#TechTalk: iPad Pro & Logi Keyboard
Geri Krotow tells The Pink Heart Society about the one piece of tech that she just cannot live without... her iPad Pro and Logi Keyboard.
My favorite tech platform at the moment is hands-down my iPad Pro, with keyboard/cover attachment. I also have Bluetooth keyboards I can use but the dependability of the Logi keyboard (no batteries required!), and portability make it my absolute fave.
I am a traveling writer—I travel from my office to the living room to the patio to the kitchen each day, most days. And I adore being able to go write in a coffee shop.
Let me back up a bit. I learned to type in the last gasp of mechanical typewriters, during a hot summer school session in Western New York. So when I first typed on an electric typewriter, it was so. much. easier. And then the advent of computers and ergonomic keyboards—heaven.
When I discovered I was a writer, no kidding, I invested in my first MacBook, back in the previous century. Then I discovered AlphaSmarts, and killed (worked on several books) two of them.
Back to a laptop, then another MacBookPro, and the holy grail of all desk computers (to me)—the iMac.
But I travel to many, many reader and writer events. And laptops, no matter how lightweight, are cumbersome to me.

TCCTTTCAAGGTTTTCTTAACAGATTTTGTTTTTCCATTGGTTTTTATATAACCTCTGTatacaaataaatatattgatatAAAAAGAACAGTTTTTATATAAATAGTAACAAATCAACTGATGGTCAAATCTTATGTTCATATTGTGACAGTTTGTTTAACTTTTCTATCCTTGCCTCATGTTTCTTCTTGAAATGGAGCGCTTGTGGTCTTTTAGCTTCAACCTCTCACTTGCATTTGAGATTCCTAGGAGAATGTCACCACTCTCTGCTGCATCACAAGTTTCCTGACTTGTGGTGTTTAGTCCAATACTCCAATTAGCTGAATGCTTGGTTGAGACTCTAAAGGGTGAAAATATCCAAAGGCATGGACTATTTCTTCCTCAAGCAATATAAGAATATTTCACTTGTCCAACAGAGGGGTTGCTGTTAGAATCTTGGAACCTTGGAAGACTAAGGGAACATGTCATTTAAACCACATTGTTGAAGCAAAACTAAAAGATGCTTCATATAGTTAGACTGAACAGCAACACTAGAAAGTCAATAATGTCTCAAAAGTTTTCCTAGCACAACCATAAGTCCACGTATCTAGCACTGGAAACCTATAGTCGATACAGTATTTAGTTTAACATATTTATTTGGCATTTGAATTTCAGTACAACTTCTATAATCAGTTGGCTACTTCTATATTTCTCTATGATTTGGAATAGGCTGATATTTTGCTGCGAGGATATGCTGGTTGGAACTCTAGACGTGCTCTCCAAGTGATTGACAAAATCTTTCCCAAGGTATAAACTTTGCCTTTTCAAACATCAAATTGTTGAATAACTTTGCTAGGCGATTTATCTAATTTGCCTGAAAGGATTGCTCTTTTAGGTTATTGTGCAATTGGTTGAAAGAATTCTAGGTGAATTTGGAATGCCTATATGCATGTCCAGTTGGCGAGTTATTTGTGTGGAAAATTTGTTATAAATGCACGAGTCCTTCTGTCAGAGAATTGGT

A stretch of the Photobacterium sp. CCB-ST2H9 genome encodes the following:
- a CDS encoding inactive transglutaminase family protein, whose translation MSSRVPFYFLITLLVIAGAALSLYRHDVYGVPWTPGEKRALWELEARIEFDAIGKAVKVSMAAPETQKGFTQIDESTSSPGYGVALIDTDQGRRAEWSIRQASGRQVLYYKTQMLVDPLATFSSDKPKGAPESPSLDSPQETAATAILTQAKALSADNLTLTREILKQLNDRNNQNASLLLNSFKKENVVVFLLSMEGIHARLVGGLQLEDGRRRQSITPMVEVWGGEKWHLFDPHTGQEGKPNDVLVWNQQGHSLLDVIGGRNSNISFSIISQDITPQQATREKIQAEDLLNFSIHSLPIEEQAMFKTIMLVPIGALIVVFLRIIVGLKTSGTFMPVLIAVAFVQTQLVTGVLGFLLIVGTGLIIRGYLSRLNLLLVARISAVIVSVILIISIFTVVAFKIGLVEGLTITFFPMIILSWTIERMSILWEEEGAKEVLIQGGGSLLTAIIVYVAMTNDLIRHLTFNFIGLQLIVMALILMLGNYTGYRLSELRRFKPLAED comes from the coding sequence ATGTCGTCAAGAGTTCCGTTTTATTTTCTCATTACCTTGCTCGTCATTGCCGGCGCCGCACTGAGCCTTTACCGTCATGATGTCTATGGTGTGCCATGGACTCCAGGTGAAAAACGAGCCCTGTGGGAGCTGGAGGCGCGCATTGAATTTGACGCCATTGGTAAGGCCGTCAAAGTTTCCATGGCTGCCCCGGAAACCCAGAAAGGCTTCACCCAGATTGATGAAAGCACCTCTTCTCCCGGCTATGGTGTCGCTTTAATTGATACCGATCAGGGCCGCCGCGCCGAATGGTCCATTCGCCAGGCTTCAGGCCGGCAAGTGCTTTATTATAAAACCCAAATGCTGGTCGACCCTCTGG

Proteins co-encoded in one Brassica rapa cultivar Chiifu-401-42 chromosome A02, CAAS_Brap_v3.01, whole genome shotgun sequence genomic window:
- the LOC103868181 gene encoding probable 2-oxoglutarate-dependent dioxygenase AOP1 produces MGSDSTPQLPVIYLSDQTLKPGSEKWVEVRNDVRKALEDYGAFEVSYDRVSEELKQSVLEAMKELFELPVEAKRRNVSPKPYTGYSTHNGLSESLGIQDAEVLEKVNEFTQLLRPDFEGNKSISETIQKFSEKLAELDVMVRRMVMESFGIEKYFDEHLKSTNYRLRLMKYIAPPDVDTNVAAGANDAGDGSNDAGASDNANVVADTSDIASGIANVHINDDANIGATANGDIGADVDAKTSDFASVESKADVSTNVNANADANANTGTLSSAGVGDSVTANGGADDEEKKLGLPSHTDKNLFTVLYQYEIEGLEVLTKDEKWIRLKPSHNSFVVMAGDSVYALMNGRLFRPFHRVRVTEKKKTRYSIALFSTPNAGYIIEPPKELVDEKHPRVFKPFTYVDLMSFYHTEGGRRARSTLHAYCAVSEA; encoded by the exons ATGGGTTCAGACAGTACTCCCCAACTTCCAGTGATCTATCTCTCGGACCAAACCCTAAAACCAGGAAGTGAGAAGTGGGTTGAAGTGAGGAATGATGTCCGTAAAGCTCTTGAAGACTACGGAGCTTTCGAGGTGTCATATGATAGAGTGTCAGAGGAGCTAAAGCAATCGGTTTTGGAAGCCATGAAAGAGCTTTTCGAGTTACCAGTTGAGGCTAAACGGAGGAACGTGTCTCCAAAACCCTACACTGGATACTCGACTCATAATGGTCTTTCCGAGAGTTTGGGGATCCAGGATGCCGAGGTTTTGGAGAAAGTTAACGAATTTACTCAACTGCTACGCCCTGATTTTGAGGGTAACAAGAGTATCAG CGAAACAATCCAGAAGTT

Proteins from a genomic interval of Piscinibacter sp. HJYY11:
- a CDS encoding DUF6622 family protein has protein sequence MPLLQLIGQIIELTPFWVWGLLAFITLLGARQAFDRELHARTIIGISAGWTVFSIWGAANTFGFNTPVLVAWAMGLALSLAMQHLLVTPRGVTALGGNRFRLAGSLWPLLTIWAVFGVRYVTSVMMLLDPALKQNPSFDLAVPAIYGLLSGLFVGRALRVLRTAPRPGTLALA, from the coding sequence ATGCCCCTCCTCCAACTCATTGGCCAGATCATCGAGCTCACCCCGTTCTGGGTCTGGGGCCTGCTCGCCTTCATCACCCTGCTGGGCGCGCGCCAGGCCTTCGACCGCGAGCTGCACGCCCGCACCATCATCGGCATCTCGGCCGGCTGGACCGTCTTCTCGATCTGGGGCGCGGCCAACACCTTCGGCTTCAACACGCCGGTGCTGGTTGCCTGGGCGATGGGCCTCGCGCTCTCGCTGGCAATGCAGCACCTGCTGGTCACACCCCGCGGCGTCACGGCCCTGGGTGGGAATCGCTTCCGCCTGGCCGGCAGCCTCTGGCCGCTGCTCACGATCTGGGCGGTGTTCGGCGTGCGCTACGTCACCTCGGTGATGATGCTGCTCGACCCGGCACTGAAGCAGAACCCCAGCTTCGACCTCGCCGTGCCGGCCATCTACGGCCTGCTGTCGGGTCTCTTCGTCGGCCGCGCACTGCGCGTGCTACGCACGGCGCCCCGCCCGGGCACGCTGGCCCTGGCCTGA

In walks the iPad Pro. I can compose as I prefer, on Scrivener. I can compile and then work on Word, which I have to pay a monthly subscription for. It’s worth it. I have the power of my iMac (though not the ergonomic support, granted) in a piece of tech that literally fits in most bags, whether fancy designer or canvas tote. It’s easy to stash away under a car seat, too, so less conspicuous to any would-be thieves. I invested in the extra data line, so that I don’t have to rely on wifi for backup. Because, back-up is key, right? When I think of all the manuscripts I emailed to myself, back before Dropbox, the Cloud, OneDrive…
I understand that not everyone enjoys Apple products as I obviously do. My first computer in the US Navy was an Apple, shoved into a far corner of an operations center as we continued to use monstrous computers that were direct descendants of Eniac (look it up if you’ve never read the history of the first computers, or, if you’re interested). And while I’ve had to use Windows based technology for a good portion of my life, I’m so very grateful that this writing gig stuck and I can be a complete bohemian (cough) writer with my Apple equipment.
And there’s the cost—Mac almost always is a larger layout of hard-earned writing income. I know. I get it. But I also know that I rarely have the technology problems that my Windows friends have. Of course Apple products can crash, go belly up, give you the awful screen of death. And I’m not here to argue Windows v Mac (although I’ve made my opinion clear). Use what works for you. And maybe a tablet, be it Windows or an Apple IPadPro, may help you unlock your writing vagabond.